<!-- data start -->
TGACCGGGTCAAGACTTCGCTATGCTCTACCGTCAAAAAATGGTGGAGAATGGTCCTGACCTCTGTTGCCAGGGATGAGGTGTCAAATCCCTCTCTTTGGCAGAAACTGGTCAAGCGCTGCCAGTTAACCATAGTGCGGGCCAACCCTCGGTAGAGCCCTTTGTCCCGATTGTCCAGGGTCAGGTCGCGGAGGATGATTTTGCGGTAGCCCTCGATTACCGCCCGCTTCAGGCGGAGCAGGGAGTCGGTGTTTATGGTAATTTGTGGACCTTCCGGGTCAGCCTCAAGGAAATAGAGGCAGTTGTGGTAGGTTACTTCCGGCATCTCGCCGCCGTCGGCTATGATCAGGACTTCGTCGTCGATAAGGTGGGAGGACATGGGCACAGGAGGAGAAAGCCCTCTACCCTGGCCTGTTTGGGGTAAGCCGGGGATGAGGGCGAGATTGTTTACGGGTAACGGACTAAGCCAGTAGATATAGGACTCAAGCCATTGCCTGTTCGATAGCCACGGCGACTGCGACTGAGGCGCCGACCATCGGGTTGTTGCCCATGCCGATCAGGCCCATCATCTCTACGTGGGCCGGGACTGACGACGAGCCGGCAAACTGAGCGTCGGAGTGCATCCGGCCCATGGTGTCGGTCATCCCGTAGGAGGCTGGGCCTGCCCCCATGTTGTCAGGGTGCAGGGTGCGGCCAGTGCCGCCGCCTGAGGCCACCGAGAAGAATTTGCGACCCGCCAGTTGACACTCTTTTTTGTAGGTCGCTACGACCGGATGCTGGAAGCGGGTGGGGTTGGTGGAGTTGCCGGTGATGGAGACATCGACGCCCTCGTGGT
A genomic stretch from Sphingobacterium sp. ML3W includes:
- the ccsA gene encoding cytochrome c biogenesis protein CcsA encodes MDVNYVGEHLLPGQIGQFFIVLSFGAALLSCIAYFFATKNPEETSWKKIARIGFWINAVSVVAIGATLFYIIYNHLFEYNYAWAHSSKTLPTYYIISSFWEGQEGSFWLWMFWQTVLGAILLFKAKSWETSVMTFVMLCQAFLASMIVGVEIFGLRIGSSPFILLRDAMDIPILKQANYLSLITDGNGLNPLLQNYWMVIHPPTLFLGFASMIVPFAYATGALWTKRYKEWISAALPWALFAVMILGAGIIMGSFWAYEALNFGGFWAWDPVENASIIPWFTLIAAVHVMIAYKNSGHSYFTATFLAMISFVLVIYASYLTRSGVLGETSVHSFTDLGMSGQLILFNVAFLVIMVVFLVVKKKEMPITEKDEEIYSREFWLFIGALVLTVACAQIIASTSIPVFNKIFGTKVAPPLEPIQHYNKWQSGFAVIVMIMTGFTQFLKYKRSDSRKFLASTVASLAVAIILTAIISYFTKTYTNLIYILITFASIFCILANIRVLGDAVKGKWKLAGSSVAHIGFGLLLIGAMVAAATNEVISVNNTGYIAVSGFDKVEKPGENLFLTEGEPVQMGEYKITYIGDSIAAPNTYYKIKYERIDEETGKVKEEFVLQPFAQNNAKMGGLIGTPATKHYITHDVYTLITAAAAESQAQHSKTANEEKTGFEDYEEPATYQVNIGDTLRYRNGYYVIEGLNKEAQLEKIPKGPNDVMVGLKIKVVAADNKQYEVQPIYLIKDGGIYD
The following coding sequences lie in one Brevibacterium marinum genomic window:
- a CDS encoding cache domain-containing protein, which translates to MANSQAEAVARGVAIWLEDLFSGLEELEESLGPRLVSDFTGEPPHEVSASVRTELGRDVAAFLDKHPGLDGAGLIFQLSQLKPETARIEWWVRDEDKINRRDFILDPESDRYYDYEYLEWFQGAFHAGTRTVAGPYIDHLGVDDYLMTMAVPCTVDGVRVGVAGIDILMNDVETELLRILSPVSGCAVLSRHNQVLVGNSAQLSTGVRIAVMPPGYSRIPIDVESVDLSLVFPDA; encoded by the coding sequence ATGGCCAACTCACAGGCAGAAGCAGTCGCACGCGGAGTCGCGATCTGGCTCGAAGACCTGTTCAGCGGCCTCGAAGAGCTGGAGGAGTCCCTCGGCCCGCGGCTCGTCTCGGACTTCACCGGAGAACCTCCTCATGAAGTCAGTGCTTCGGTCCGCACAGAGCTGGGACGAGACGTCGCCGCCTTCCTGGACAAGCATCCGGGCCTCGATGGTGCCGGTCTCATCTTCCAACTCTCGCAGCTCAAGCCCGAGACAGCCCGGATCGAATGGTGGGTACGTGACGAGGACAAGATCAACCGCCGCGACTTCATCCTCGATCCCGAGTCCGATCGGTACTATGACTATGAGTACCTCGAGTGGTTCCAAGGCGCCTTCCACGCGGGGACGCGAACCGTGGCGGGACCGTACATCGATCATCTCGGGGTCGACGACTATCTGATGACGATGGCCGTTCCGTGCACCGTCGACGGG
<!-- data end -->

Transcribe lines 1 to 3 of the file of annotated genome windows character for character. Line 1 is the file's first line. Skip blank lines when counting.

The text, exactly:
TGACCGGGTCAAGACTTCGCTATGCTCTACCGTCAAAAAATGGTGGAGAATGGTCCTGACCTCTGTTGCCAGGGATGAGGTGTCAAATCCCTCTCTTTGGCAGAAACTGGTCAAGCGCTGCCAGTTAACCATAGTGCGGGCCAACCCTCGGTAGAGCCCTTTGTCCCGATTGTCCAGGGTCAGGTCGCGGAGGATGATTTTGCGGTAGCCCTCGATTACCGCCCGCTTCAGGCGGAGCAGGGAGTCGGTGTTTATGGTAATTTGTGGACCTTCCGGGTCAGCCTCAAGGAAATAGAGGCAGTTGTGGTAGGTTACTTCCGGCATCTCGCCGCCGTCGGCTATGATCAGGACTTCGTCGTCGATAAGGTGGGAGGACATGGGCACAGGAGGAGAAAGCCCTCTACCCTGGCCTGTTTGGGGTAAGCCGGGGATGAGGGCGAGATTGTTTACGGGTAACGGACTAAGCCAGTAGATATAGGACTCAAGCCATTGCCTGTTCGATAGCCACGGCGACTGCGACTGAGGCGCCGACCATCGGGTTGTTGCCCATGCCGATCAGGCCCATCATCTCTACGTGGGCCGGGACTGACGACGAGCCGGCAAACTGAGCGTCGGAGTGCATCCGGCCCATGGTGTCGGTCATCCCGTAGGAGGCTGGGCCTGCCCCCATGTTGTCAGGGTGCAGGGTGCGGCCAGTGCCGCCGCCTGAGGCCACCGAGAAGAATTTGCGACCCGCCAGTTGACACTCTTTTTTGTAGGTCGCTACGACCGGATGCTGGAAGCGGGTGGGGTTGGTGGAGTTGCCGGTGATGGAGACATCGACGCCCTCGTGGT
A genomic stretch from Sphingobacterium sp. ML3W includes:
- the ccsA gene encoding cytochrome c biogenesis protein CcsA encodes MDVNYVGEHLLPGQIGQFFIVLSFGAALLSCIAYFFATKNPEETSWKKIARIGFWINAVSVVAIGATLFYIIYNHLFEYNYAWAHSSKTLPTYYIISSFWEGQEGSFWLWMFWQTVLGAILLFKAKSWETSVMTFVMLCQAFLASMIVGVEIFGLRIGSSPFILLRDAMDIPILKQANYLSLITDGNGLNPLLQNYWMVIHPPTLFLGFASMIVPFAYATGALWTKRYKEWISAALPWALFAVMILGAGIIMGSFWAYEALNFGGFWAWDPVENASIIPWFTLIAAVHVMIAYKNSGHSYFTATFLAMISFVLVIYASYLTRSGVLGETSVHSFTDLGMSGQLILFNVAFLVIMVVFLVVKKKEMPITEKDEEIYSREFWLFIGALVLTVACAQIIASTSIPVFNKIFGTKVAPPLEPIQHYNKWQSGFAVIVMIMTGFTQFLKYKRSDSRKFLASTVASLAVAIILTAIISYFTKTYTNLIYILITFASIFCILANIRVLGDAVKGKWKLAGSSVAHIGFGLLLIGAMVAAATNEVISVNNTGYIAVSGFDKVEKPGENLFLTEGEPVQMGEYKITYIGDSIAAPNTYYKIKYERIDEETGKVKEEFVLQPFAQNNAKMGGLIGTPATKHYITHDVYTLITAAAAESQAQHSKTANEEKTGFEDYEEPATYQVNIGDTLRYRNGYYVIEGLNKEAQLEKIPKGPNDVMVGLKIKVVAADNKQYEVQPIYLIKDGGIYD